Ebola Airport Screening Prevents 3 Cases Per Month from Traveling
If the Ebola screening procedures currently taking place at airports in West Africa were to stop, about three people with the disease would leave the outbreak region each month as they traveled by plane, according to estimates from a new study.
The results underscore the importance of maintaining effective Ebola screening at the airports in Guinea, Liberia and Sierra Leone, the countries most affected by the current Ebola outbreak, the researchers said. The screening of travelers departing from these countries began on Aug. 8.
In addition, the new findings suggest that screening passengers as they leave the countries most affected by Ebola is much more efficient than screening passengers as they enter other countries. The United States began Ebola entry screening at five airports on Oct. 8.
"Exit screening at the three international airports — Conakry, Monrovia and Freetown — in Guinea, Liberia and Sierra Leone [respectively] should allow all travelers at highest risk of exposure to Ebola to be assessed with greater efficiency compared with entry screening the same passengers as they arrive in cities around the world," Dr. Kamran Khan, of St. Michael's Hospital in Toronto, said in a statement. However, exit screening "will require international support to effectively implement and maintain,"Khan said. [Could Ebola Become Airborne?]
The researchers analyzed information from upcoming and recent flight schedules, as well as data on Ebola virus surveillance in West Africa, to model the number of people with Ebola expected to travel by plane out of the three affected countries.
The study found that more than half of air travelers who were leaving Guinea, Liberia or Sierra Leone had final destinations in Ghana, Senegal, the United Kingdom, France and Gambia. And more than 60 percent of travelers leaving the outbreak countries this year are expected to have final destinations in low- or lower-middle-income countries, the researchers said.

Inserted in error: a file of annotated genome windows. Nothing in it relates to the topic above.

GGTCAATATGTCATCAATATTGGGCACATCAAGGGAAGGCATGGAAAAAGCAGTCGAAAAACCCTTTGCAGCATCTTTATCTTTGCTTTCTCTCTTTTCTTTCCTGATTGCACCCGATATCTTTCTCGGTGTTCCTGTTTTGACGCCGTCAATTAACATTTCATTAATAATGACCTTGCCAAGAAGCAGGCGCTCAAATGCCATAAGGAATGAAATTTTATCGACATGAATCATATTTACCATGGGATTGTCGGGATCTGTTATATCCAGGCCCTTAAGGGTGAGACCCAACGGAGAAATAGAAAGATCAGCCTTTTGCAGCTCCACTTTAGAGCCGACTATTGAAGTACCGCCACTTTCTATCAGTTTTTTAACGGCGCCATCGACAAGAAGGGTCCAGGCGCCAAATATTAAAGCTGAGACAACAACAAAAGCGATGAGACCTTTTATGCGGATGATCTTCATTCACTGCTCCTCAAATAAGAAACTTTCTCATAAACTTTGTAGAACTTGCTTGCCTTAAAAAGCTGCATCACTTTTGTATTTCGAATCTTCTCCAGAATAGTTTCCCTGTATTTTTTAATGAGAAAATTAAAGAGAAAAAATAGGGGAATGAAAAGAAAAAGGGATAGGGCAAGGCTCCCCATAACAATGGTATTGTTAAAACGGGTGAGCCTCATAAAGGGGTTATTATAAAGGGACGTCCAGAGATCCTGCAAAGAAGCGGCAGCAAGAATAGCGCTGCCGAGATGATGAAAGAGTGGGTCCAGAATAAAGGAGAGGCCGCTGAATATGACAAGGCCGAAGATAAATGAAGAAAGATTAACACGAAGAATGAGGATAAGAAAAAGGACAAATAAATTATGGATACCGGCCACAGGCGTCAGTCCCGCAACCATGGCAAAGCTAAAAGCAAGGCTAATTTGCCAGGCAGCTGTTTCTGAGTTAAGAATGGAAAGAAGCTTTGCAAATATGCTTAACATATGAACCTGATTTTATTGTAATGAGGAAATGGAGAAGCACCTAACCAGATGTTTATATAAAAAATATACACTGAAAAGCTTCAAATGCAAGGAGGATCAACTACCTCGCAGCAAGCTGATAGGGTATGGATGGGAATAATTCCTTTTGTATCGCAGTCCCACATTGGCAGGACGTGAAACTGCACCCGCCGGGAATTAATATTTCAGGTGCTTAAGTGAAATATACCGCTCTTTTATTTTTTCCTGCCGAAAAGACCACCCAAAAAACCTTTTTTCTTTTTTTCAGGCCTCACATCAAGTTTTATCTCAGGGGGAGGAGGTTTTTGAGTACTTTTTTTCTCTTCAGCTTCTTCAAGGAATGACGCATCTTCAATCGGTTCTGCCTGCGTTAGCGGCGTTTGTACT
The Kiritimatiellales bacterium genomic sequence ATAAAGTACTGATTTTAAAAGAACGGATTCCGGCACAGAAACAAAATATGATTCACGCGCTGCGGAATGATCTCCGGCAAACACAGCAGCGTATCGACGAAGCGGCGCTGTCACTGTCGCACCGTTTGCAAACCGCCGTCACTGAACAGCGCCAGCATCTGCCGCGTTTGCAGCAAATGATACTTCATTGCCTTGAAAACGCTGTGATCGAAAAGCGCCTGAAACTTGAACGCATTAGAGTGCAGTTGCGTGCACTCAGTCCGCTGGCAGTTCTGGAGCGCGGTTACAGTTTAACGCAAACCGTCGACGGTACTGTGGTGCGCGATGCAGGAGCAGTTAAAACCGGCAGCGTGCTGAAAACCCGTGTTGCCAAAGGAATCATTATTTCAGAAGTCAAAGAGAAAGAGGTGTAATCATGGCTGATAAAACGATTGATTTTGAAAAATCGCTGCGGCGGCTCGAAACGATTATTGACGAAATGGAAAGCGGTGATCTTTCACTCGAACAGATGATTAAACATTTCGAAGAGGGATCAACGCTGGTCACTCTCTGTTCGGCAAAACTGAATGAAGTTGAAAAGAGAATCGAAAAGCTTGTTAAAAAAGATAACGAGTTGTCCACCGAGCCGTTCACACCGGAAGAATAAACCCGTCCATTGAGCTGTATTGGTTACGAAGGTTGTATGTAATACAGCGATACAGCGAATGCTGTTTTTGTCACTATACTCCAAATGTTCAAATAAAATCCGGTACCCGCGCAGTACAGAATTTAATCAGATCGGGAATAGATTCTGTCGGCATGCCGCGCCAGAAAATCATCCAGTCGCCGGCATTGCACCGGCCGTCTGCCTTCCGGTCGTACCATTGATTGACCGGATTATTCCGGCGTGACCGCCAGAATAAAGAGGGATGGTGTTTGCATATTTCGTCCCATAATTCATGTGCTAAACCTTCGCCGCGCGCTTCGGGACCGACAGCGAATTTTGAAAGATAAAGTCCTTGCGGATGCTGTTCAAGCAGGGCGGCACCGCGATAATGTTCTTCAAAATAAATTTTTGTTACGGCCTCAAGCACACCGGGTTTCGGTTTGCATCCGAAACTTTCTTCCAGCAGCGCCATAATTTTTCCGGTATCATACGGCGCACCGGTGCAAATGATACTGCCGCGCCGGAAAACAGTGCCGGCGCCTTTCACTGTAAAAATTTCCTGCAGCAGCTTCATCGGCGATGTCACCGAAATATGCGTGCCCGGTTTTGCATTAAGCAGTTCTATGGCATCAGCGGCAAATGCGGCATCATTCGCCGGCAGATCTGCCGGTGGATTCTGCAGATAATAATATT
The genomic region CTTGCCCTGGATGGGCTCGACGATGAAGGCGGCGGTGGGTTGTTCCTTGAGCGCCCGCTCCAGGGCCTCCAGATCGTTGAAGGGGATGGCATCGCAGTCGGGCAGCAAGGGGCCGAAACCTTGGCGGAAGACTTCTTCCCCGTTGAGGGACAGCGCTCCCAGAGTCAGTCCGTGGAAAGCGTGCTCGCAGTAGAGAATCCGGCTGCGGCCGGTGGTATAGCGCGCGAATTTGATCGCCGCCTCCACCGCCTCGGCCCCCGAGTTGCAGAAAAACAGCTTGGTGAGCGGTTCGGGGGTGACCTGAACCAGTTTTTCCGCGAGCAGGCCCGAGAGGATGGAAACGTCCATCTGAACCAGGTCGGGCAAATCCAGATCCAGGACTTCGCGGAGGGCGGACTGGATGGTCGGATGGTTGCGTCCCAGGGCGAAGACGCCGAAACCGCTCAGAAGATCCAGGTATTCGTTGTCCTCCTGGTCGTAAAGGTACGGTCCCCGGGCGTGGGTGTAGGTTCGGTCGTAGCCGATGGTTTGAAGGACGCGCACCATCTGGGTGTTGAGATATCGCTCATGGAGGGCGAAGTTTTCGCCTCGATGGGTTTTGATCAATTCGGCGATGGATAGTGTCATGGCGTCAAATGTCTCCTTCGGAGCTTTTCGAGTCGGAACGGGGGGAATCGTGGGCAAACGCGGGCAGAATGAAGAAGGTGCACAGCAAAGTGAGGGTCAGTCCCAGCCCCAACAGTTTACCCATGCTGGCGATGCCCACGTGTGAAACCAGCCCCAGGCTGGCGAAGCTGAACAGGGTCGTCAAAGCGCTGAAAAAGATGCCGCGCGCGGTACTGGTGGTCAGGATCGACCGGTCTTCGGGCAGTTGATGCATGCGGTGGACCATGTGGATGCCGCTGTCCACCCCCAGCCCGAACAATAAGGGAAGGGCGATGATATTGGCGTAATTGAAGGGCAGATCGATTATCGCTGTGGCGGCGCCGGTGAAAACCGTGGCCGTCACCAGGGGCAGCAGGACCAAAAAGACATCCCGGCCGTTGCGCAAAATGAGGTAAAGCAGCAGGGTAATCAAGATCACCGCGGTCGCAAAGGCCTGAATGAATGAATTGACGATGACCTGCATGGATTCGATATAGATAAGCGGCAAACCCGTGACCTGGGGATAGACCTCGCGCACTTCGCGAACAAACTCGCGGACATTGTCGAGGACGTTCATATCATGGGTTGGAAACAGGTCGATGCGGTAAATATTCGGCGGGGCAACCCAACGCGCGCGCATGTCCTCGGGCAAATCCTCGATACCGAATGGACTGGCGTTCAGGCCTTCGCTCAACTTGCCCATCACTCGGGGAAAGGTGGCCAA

Without airport exit screening in Guinea, Liberia and Sierra Leone, an average of 2.8 travelers with Ebola would leave these countries on international flights each month, the study found.
In addition, the study determined that exit screening was much more efficient and less disruptive than entry screening.
Exit screening is conducted at airports in just three cities; entry screening would need to be conducted in the 15 cities that receive direct flights and more than 1,200 cities that receive indirect flights from Guinea, Liberia and Sierra Leone. In cities that do not receive direct flights from these countries, more than 2,500 people would need to be screened upon arriving in order to identify one person who traveled out of Guinea, Liberia and Sierra Leone, the researchers said.
What's more, the nonstop flights out of Guinea, Liberia and Sierra Leone are 2.7 hours on average, so it's unlikely that a person who was screened just before getting on a plane would develop symptoms during the fight. (It takes between two and 21 days for a person infected with Ebola to show symptoms.)